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The price of land in New South Wales is £1 per acre, which is generally found too high to leave a gain to the purchaser: how then can a settler afford to pay £3 at Canterbury? or £2 at Otago, or £1 at Wellington? Are these widely varied prices purely fanciful? or which is correct?
New Zealand possesses little, if any, pastoral wealth;* the nature of the land forbids it in most localities in consequence, meat is three times the price there that it is in New South Wales. The exports of other colonies, on which their rapid growth was founded, consist of wool and tallow. We have often inquired, and would be delighted to learn, of what the immediate exports of New Zealand are to consist. Let us recur again to figures. From a Return computed from 1840 to 1846, both inclusive, it appears that their Imports were £921,074, Exports £284,158; leaving a balance against the colony of £635,876: that the Revenue at the
* Canterbury seems, in many respects, to be an exception to these remarks, which were intended for New Zealand in general. At Canterbury there seems to be some extent of pastoral land, and agricultural land, naturally clear of timber.
same period was £159,719; the Expenditure £289,069.
It is much to be regretted that the statistics from New Zealand are less accurate than from the other colonies. In 1848 the European population is stated at 17,700; Imports £222,077; Exports £45,215.*
It is true that many obstacles to the progress of this colony have heretofore existed-wars with the natives, as well as quarrels with the Imperial Government. Hopes may therefore be entertained that hereafter a better state of things may arise, which doubtless will be the case when the energy which has carried its colonists half round the globe is directed into a right channel, to produce not only corn and potatoes, but exportable articles. When such are discovered, that settlement, like others, will exhibit a progress hitherto unknown to mankind; and ultimately will, probably, exceed in strength and power any of the neighbouring nations.
The progress of South Australia has been surprising: formed in 1830, ten years afterwards
*There is reason to think that these Returns have understated the amount of exports.
Adelaide contained 7,413 inhabitants; and the whole district 22,320. In 1847 there were 42,000 acres in cultivation. The sheep were in number 784,000; the Imports £410,825; Exports £310,348: of these Exports £174,000 consisted of mineral ores, the property of only a few individuals, and therefore less beneficial to the community at large than other products, the value of which would be more equally distributed. Of the remainder, £40,000 was for corn, shipped chiefly to England. The abolition of protective duties will destroy this branch of colonial trade. In 1848 the population had increased to 38,660; and the Exports reached £485,950, of which £320,000 was produced by the mines.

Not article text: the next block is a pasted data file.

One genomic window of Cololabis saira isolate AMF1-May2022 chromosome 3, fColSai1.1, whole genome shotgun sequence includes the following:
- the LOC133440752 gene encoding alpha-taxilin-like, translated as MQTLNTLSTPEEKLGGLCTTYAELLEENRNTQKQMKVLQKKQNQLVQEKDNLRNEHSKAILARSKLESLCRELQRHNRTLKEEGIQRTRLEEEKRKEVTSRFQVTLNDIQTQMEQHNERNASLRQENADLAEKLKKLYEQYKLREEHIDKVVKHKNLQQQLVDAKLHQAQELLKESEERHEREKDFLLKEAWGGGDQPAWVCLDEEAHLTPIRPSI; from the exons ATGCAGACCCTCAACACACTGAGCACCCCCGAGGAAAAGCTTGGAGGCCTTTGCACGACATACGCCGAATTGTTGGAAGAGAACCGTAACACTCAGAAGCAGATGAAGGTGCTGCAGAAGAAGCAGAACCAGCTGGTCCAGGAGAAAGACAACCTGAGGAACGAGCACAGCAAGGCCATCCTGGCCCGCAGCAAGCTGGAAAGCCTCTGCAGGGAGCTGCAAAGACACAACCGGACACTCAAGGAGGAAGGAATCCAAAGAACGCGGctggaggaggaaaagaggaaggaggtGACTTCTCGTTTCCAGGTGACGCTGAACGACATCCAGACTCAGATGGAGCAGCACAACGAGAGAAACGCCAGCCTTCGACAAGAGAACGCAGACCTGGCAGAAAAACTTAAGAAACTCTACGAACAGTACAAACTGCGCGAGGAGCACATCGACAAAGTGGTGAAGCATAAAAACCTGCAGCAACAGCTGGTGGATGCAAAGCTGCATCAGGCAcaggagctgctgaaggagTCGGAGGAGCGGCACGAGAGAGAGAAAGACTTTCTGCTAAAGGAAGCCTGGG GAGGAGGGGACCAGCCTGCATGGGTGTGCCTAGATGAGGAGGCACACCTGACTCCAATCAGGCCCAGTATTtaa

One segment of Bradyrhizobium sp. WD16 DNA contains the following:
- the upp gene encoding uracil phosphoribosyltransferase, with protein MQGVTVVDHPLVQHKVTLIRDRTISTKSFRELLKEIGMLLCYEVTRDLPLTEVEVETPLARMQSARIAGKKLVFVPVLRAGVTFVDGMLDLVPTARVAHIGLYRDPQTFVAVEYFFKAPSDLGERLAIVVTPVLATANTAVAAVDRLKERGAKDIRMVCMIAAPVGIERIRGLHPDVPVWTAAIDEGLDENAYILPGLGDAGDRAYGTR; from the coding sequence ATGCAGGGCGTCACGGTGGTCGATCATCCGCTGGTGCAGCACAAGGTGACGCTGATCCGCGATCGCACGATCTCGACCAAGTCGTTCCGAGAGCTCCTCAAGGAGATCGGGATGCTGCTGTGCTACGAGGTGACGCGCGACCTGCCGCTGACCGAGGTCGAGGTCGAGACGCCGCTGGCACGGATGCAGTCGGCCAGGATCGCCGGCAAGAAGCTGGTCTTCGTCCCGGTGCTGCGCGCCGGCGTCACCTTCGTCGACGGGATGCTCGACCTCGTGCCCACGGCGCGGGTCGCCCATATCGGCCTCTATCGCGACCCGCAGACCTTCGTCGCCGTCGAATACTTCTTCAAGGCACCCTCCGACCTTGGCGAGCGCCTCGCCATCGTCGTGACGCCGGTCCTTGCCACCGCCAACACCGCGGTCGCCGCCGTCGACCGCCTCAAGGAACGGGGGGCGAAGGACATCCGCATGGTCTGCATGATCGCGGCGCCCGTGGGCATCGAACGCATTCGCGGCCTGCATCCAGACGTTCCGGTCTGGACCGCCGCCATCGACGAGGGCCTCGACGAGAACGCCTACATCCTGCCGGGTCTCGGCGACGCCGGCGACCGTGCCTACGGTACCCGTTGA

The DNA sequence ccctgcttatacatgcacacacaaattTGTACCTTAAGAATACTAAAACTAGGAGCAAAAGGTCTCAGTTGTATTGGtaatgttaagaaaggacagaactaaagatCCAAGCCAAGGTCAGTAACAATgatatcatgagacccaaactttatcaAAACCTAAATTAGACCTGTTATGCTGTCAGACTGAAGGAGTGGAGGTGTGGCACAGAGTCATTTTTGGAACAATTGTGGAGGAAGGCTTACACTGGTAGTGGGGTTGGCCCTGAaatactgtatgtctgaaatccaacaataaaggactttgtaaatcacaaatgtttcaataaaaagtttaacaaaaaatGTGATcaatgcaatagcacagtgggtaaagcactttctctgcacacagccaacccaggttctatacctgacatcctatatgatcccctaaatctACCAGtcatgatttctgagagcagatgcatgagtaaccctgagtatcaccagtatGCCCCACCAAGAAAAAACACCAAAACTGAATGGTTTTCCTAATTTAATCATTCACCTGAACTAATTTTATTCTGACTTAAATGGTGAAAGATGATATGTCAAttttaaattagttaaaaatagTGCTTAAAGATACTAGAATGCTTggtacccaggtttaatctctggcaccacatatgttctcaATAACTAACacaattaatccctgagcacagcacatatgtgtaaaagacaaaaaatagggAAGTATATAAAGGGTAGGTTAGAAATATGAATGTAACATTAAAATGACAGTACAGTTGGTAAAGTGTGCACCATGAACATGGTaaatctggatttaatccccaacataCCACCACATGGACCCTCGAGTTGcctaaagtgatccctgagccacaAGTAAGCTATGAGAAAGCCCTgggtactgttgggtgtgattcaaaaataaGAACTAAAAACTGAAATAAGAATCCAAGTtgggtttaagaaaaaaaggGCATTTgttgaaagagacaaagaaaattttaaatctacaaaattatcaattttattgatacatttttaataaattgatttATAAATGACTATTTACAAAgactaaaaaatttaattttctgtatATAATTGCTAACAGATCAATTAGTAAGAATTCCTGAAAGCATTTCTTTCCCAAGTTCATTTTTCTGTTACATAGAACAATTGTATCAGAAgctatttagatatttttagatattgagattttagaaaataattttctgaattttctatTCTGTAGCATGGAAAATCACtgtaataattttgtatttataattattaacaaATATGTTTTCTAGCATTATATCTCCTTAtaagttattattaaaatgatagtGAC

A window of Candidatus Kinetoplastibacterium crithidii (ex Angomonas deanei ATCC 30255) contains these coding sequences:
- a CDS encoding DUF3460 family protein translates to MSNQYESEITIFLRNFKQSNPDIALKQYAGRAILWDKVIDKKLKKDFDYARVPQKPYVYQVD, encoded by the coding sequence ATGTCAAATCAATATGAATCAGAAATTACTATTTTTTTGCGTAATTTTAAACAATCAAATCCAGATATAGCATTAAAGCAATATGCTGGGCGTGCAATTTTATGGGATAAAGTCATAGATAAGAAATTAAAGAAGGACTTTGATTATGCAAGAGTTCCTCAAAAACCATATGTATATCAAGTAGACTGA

The mineral wealth of South Australia is prodigious. The Burra Burra mine consists of perhaps the richest copper ore known in the world, and the shares in the company formed for working it are at an enormous premium. Some of the other mining companies are thriving, but present nothing at all to be compared with this. The shares in some others are at a discount. What treasures remain as yet undiscovered none can conjecture; silver, lead, and gold have been
found. If smelting were carried on in the colony instead of at Swansea, as at present, a great saving would be effected; as the Indian and Chinese markets would be supplied direct from the mines instead of from England, as is now the case. This colony is generally admitted to be the most prosperous of the Australian group, next to Port Phillip, of which many particulars have been already given more at length than with regard to others, for the reasons stated at the commencement, that they had been more immediately under the writer's observation. Although he believes Port Phillip to be incomparably the most prosperous, and that eventually it will be the most important of the Australian colonies, he has endeavoured to abstain from any comments of his own, which some might suppose to be biassed. His readers may draw their own conclusions from figures which are condensed in a short tabular form below.
The only settlement of the group remaining to be noticed is that of Western Australia, or the Swan River, as it is more commonly called : colonised in the first instance on erroneous principles, it has made little progress; latterly, however, it has attracted more attention. Now
that means are taken for forming a penal establishment there, and that even a small emigration has commenced, it is to be hoped that some impulse may be given to it. If a coaling station for steamers to Australia, viâ the Cape of Good Hope, should be formed at King George's Sound, or Perth, it would be of incalculable advantage to the colony.
Some good land is said to have been recently discovered to the northward, and also some promising mines; but these reports are so common in all new countries that time is requisite to test their truth.
Little, if any, communication is maintained between this and the other Australian colonies. Its position for a trade with India and the Mauritius is superior to that of any other. Its past progress, in comparison with them, may be estimated by the following Table, derived from Official Returns, but which it is believed underestimates the population in every instance.
The Return is made for the year 1848.